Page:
Since Ballistol lubricates, assume that is not a good idea since you would probably still want the drop of oil there. Maybe just a cleaner like Hoppes Bore Cleaner. Or, just have someone, not me, do a thorough cleaning once a year. To include the firing pin assembly.

Or, as I read, some alcohol spray.

Sorry for the noob questions and if I misunderstood any answers. I am OCD on cleaning things. Lol

4pm I get to shoot it. 👍
 

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Do not use Hopes bore cleaner for anything except cleaning the inside of the barrel!

Ballistol is one brand of "gun oil." There are some gun oils that are just oil and some that have additional ingredients that make them Clean, Lubricate (OIL!!!!) and Protect the metal from rust, etc.

If you shoot regularly it is a good idea to detail strip (take apart) the gun once a year. If you do not know how, yes you should pay someone, or get a friend who is very knowledgeable to do it and teach you how. If you shoot a LOT, like well over 1000 rounds a month regularly, your gun probably needs to be detail stripped and cleaned more often than once a year.

Your owner's manual tells you not to take the gun apart any farther than what they show/tell you. That is called field stripping.
 

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Discussion Starter #9
Thanks Shooter Granny

Just got back from shooting the 2.0 Compact I bought

Went Perfect——
 

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Thanks Shooter Granny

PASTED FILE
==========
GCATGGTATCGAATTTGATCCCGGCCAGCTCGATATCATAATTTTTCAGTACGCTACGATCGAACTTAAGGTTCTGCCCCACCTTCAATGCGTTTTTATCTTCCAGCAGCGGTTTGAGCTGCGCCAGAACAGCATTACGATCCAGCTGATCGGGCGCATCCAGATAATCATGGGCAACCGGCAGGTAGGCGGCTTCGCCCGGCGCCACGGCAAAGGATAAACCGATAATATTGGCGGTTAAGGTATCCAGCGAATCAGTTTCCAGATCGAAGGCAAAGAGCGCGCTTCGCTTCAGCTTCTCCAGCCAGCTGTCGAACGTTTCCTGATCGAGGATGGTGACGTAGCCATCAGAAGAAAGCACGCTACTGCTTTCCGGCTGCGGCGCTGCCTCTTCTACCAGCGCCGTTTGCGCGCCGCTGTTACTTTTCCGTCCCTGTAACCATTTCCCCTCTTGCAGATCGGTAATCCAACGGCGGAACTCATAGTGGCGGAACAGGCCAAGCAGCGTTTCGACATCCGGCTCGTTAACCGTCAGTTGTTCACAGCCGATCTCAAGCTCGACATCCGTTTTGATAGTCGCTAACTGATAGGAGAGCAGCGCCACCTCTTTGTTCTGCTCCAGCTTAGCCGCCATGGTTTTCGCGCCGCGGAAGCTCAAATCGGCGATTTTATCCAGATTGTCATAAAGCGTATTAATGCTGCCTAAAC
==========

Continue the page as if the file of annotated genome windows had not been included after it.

Just got back from shooting the 2.0 Compact I bought

Went Perfect——
My two friends and I went to the range this afternoon also and both friend "L" and I shot OUR new .22 compacts also. I suppose it is silly to have two of them, but I enjoy that gun so much that I wanted another one "just in case."

My friend has some unlearning and relearning to do since she has been shooting larger calibers and heavier guns, and this light weight no-recoil gem is a new experience for her. I did check both hers and mine for sights being lined up. They could be adjusted a wee, wee tiny bit, but for our range fun practices they are fine. I might lower her back sight a tad bit next time, depending on how her target looks. The rear dots on the rear sight of mine were moved over to the left quite a bit, but evidently they zeroed the gun at the factory because it shoots to the middle just fine - when I do my part.

I hope you have many long years of total enjoyment with that .22 compact!
 

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Discussion Starter #11
Thanks ShooterGranny

Was that a typo on the .22 Compact. I have the 9mm 2.0 Compact 4 inch barrel. Do they make a .22 Compact too?